Voter notification slips, photo: Pescanik
Voter notification slips, photo: Pescanik

A boycott is the last polite, peaceful means to put pressure on the current regime. Once the boycott is over, any subsequent action against the illegitimate regime will by necessity be less and less polite and peaceful. That doesn’t have to be bad news. The current regime, led by Vucic, has shown that it is ready to give in to any strong and well-organized pressure. We saw that, for example, when lawyers and taxi drivers went on strike. The recent demonstration of great love for football fan / criminal groups (I am referring to “the derby”) also illustrates the regime’s willingness to negotiate with anyone who is able to expose it to a convincing threat.

Can the people of Serbia, apart from lawyers, taxi drivers, and criminal groups, expose the regime to a convincing threat with their boycott of the election? In the first step, no, they can’t. I believe we will see all sorts of things on Sunday, June 21st. The regime will fix the turnout and give mandates to their “favorite” opposition – thousands of democratic flowers will bloom in the regime media on Sunday. Even though the winner is known, the night of June 21st/22nd will not be completely uninteresting: since there are no clear indications, we can only guess to whom the regime controllers, together with the election commission, will open the doors of the parliament. Thus, deprived of any hint of democracy, electoral excitement will nevertheless not be lacking.

When it’s all over, another step will follow. The opposition who took part in the boycott should have already prepared that step. Regime numbers must be answered with more or less reliable counter-numbers. The opposition must be able to come up with data on the actual turnout and must be able to catch the regime stealing votes (which should not be difficult) at least at some polling stations. And then, going into the streets is the only option. Whether in June, or later in September, it doesn’t change much. Timing is not as important as sending a convincing threat. The boycott serves as a tool to count ourselves. Determination needs to be shown on the streets. That will be the answer to the once famous, but now forgotten question – what will be done the day after the boycott?

Boycotting is really easy. Stay at home, go for a walk, sleep through Sunday – whatever. Indulge in idle enjoyment and, thus, send a serious and responsible political message. Boycott is the same as engaging on social media. Click to like or dislike, share with friends, add some emoticons, all without having to move from your seat. I don’t remember it ever being this easy to deal with politics as it will be on the 21st. I mean, easy from the point of view of ordinary citizens of Serbia. Parties are something else. Just as there will be excitement in anticipation of the regime’s decision on who will enter the parliament, surprises regarding the boycotting opposition are not out of the question.

It can, therefore, surprise us both pleasantly and unpleasantly. It is disingenuous to criticize the opposition because it allegedly entered the boycott campaign lukewarmly. What other option did it have? How does one passionately advocate sitting at home? The reasons for the boycott have been known for a long time, and with the pandemic’s crisis, they have only deepened. There was no need for any additional campaign, just as there was no media space for it. Which, again, is one of the main reasons for the boycott. Boycotting is easy – so the boycott campaign will never seem difficult. The question is: did the opposition use the break they had thanks to the boycott to prepare and organize for what follows after?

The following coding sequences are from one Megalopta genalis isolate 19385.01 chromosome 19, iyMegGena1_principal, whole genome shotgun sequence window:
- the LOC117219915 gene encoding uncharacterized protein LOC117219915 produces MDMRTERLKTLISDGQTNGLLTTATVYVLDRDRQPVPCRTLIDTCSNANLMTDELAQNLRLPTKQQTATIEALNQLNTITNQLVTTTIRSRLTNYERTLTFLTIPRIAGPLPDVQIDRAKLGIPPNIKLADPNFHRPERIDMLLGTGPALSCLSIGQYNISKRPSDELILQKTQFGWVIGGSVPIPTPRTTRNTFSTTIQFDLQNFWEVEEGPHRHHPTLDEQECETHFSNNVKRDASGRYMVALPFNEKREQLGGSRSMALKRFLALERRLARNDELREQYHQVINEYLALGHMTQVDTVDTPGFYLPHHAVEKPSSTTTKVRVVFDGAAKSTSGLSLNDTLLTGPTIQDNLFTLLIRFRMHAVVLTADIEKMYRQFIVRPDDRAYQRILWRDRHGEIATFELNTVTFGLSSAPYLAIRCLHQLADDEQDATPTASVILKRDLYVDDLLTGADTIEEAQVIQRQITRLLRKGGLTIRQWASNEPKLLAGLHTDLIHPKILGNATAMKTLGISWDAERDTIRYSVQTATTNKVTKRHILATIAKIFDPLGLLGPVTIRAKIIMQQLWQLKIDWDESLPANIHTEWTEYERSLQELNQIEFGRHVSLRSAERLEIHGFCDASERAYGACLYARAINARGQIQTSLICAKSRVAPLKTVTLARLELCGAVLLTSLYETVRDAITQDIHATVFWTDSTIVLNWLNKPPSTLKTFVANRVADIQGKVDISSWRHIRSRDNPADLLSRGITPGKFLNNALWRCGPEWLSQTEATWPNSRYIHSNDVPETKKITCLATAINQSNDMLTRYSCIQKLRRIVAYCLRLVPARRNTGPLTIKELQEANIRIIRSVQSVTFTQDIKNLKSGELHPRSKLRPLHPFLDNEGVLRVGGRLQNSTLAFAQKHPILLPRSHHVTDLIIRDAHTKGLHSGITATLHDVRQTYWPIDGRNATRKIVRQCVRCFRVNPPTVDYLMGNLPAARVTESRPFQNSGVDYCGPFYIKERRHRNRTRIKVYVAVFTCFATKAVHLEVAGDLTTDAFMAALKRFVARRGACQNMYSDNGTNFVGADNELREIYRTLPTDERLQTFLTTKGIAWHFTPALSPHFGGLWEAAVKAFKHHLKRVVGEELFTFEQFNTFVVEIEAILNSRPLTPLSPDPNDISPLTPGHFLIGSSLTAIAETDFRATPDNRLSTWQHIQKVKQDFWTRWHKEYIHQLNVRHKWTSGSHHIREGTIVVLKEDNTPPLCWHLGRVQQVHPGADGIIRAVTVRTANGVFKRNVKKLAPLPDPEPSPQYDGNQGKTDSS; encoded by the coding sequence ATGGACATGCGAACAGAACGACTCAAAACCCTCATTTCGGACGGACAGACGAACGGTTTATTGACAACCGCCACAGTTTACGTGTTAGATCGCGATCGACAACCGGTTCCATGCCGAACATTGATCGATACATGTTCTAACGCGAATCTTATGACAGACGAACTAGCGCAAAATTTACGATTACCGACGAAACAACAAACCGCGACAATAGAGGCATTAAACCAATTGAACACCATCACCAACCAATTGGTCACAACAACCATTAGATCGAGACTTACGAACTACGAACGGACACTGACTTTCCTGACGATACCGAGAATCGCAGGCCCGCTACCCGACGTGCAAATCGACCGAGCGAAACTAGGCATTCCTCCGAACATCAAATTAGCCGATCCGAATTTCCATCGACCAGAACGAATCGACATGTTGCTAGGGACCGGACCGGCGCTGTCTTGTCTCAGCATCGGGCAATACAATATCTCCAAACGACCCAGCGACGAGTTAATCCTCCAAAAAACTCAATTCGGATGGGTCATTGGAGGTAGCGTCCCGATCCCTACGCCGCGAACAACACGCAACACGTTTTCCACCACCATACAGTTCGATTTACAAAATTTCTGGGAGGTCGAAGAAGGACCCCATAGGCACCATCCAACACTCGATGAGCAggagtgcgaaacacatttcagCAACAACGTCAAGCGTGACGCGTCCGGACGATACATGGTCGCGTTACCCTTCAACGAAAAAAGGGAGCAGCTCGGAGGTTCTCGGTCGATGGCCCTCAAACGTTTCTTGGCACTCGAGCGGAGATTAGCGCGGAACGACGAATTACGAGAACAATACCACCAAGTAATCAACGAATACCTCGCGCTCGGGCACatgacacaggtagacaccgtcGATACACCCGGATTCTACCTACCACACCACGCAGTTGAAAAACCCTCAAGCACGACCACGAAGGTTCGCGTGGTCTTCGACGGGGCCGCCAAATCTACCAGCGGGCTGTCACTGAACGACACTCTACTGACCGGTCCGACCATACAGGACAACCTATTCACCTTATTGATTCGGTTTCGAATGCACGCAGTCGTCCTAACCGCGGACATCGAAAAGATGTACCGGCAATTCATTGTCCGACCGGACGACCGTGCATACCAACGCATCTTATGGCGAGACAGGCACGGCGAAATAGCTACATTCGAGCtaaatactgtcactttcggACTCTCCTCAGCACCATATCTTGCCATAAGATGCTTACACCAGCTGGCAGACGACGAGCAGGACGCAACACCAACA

We will also find that out on Sunday night. If they start coming out with their own, reliable data on the number of voters, it will be a sign that the opposition was serious about the boycott. If they start referring to data from other sources – such as CeSID, CRTA, or (god forbid) parties that went to the polls – it will be a sign that this opposition also can’t be seriously counted on. Incompetent as it is, it will not be able to motivate people and take them out to the streets. It should be said once again: it is really easy to invite people to stay at home or take a walk far away from the polling station. However, it is not at all easy to organize street protests and bring large numbers of people to them.

The street protests would, of course, be an introduction to the next elections, which many believe could be crucial – presidential election and election for the Belgrade Assembly. Both are coming up in 2022. Although the results of the June 21st election are not really important, everything else related to this election could be crucial. And we will already know everything on the night of June 21st/22nd. In other words, on June 21st, we will know what to hope for in 2022. But first – the boycott.

Translated by Marijana Simic

Pešč, 24.06.2020.

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Dejan Ilić
Dejan Ilić (1965, Zemun), urednik izdavačke kuće FABRIKA KNJIGA i časopisa REČ. Diplomirao je na Filološkom fakultetu u Beogradu, magistrirao na Programu za studije roda i kulture na Centralnoevropskom univerzitetu u Budimpešti i doktorirao na istom univerzitetu na Odseku za rodne studije. Objavio je zbirke eseja „Osam i po ogleda iz razumevanja“ (2008), „Tranziciona pravda i tumačenje književnosti: srpski primer“ (2011), „Škola za 'petparačke' priče: predlozi za drugačiji kurikulum“ (2016), „Dva lica patriotizma“ (2016), „Fantastična škola“ (2020) i „Srbija u kontinuitetu“ (2020).
Dejan Ilić

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